The Oldest College Newspaper in Pennsylvania

The Lafayette

The Oldest College Newspaper in Pennsylvania

The Lafayette

The Oldest College Newspaper in Pennsylvania

The Lafayette

Maddie’s Library: Books you should read in college

Return to the Great Gatsby for Fitzgerald’s dreamy prose. (Photo courtesy of Wikipedia)

I know you’re busy and I know that using your limited free time to turn off your brain and doom-scroll TikTok is enticing. I also know that there are things about my life that I didn’t understand until I read them on the page, through the words of another writer, through the eyes of another character.

Here are a few of the many books that helped me understand my own college experience, and that I hope can do the same for you.

“The Anthropocene Reviewed” by John Green

Sometimes, you need to cry while reading an essay about hot dogs. In this collection of essays, Green, author of young adult favorites like “Paper Towns” and “The Fault in Our Stars,” takes readers by the hand and somehow guides them through everything they might experience as humans, from having an obsession with Diet Dr. Pepper to losing friends to cancer. I’m a better person for having read this book.

“Normal People” by Sally Rooney

Maybe you’ve watched the TV show, or maybe you’re like me and are avoiding the emotional devastation, but “Normal People” is the most heartbreaking and accurate portrayal of watching the people around you grow while you are changing as well. Marianne and Connell are complexly and painfully flawed, and Rooney never shies away from showing this in all its awkward, tearful glory. Read this if you want to know that life will be okay even through all its ebbs and flows.

“The Collected Regrets of Clover” by Mikki Brammer

Have you ever heard the phrase “do it scared?” As in, it’s okay to be scared to try something new, you just have to do it scared. That’s what this book embodies and that’s a lesson that is currently serving me well as I get ready to take the leap into the post-grad world. The book, which follows death doula Clover as she tries to reconnect with the living, is a tearjerker that will remind you that the best things come with a bit of discomfort.

Anxious People” by Frederik Backman

Backman writes people and dialogue unlike any other contemporary author I know. “Anxious People,” my favorite of his books just ahead of the heartrending “A Man Called Ove,” is one of those books that makes you reread sentence after sentence because the words are just so brilliant you need to hear them again. The story follows a group of hostages being held by a bumbling wannabe bank robber at an open house, but Backman somehow takes that absurd premise and imbues it with the beautiful lesson of remembering not to take everything or everyone you meet at face value.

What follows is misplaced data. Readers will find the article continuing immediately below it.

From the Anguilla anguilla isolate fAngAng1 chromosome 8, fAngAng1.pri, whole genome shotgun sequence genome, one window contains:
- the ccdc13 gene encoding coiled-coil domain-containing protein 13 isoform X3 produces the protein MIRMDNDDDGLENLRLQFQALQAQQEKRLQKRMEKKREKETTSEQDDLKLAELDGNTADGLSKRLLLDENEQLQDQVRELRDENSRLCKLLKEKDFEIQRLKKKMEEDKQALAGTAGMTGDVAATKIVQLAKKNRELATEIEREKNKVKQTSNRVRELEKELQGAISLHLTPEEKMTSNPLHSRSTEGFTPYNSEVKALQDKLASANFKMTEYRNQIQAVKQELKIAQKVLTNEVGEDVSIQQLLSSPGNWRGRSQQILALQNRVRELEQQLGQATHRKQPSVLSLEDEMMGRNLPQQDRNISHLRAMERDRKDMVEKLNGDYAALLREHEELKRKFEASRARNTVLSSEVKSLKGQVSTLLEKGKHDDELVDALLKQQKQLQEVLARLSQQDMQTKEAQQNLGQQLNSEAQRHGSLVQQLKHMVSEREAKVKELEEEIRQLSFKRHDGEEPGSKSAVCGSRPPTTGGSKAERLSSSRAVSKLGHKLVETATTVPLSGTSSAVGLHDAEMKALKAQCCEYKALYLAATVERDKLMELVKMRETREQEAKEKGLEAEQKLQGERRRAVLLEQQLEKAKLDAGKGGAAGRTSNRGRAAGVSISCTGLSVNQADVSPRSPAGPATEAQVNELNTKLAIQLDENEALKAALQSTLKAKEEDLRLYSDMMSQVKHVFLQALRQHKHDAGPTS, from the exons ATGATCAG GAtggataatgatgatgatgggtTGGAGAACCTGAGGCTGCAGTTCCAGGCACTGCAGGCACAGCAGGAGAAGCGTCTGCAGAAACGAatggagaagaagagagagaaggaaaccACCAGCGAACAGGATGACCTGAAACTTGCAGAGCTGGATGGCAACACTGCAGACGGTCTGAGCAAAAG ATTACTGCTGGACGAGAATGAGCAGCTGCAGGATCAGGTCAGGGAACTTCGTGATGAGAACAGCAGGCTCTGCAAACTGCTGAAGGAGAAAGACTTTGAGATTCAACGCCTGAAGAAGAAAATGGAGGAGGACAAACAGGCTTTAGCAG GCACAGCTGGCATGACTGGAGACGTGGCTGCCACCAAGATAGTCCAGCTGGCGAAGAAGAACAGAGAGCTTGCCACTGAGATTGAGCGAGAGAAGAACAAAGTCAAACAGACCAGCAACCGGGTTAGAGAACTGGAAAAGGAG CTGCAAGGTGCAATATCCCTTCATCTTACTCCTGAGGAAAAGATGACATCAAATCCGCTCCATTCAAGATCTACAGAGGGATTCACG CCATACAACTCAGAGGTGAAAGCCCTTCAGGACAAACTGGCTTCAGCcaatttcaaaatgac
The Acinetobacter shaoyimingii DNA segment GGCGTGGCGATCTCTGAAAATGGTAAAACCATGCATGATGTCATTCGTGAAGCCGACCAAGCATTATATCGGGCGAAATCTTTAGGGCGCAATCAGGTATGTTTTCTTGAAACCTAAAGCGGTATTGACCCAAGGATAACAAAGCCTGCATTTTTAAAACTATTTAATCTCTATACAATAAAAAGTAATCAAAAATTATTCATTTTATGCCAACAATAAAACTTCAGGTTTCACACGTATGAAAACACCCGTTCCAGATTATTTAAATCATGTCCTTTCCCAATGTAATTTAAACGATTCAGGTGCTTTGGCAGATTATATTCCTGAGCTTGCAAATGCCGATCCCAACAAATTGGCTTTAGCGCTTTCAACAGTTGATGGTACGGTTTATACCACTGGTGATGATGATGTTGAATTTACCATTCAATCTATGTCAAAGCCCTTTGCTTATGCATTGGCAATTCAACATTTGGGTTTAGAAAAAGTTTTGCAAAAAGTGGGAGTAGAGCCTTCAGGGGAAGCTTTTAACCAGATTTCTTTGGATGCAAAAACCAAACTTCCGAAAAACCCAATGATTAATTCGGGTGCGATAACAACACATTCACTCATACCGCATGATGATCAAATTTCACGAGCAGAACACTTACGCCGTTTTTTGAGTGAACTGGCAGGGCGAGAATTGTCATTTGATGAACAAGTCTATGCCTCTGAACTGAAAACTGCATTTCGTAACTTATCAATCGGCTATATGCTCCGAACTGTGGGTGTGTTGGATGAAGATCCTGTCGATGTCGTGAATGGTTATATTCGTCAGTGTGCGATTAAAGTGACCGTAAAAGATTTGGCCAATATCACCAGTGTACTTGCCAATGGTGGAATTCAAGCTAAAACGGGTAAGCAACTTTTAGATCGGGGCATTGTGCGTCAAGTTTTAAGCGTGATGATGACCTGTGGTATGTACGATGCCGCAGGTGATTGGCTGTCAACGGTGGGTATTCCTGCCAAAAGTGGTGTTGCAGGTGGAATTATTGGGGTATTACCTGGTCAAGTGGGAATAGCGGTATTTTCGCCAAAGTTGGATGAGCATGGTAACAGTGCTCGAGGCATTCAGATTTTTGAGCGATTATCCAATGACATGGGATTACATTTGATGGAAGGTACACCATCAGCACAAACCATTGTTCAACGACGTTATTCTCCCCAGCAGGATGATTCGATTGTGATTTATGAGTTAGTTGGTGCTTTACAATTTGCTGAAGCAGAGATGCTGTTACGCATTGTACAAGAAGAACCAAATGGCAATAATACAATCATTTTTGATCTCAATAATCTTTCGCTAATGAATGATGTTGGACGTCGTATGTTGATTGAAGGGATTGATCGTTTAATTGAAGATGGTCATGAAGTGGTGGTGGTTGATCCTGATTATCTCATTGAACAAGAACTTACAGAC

“The Great Gatsby” by F. Scott Fitzgerald

Okay, I had to include one classic. Sue me. If you haven’t read “The Great Gatsby” since English class in your sophomore year of high school, do me a favor and pick it up again. Fitzgerald manages to fill the book with a desperation to be loved and accepted that is so potent it practically spills off the page. This is also my number one recommendation for readers who want to marvel at impressive style — no one constructs a sentence quite like Fitzgerald.

Books and The Lafayette are two of my favorite things in the world. Thank you for reading as this column gave me the privilege of making these worlds collide for the last three years. Find me on Goodreads!

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About the Contributor
Madeline Marriott
Madeline Marriott, Editor-in-Chief
Maddie (she/her) is a senior English major with a Government & Law minor. As the Editor-in-Chief, a Mentor Writing Associate, a Senior Student Contributor for Lafayette Communications, a Communications Intern for the Office of Sustainability, co-founder and Vice President of English Club, and a Senior Interviewer for Lafayette Admissions, no writing happens on campus without her knowing about it. Her Google Calendar would make your head spin. She is a die-hard Swiftie and Phillies fan, a collector of tote bags, a builder of a Hay Day empire, and an avid Goodreads and Letterboxd user. She smokes cigars and uses an old-timey typewriter and notepad in the newsroom.

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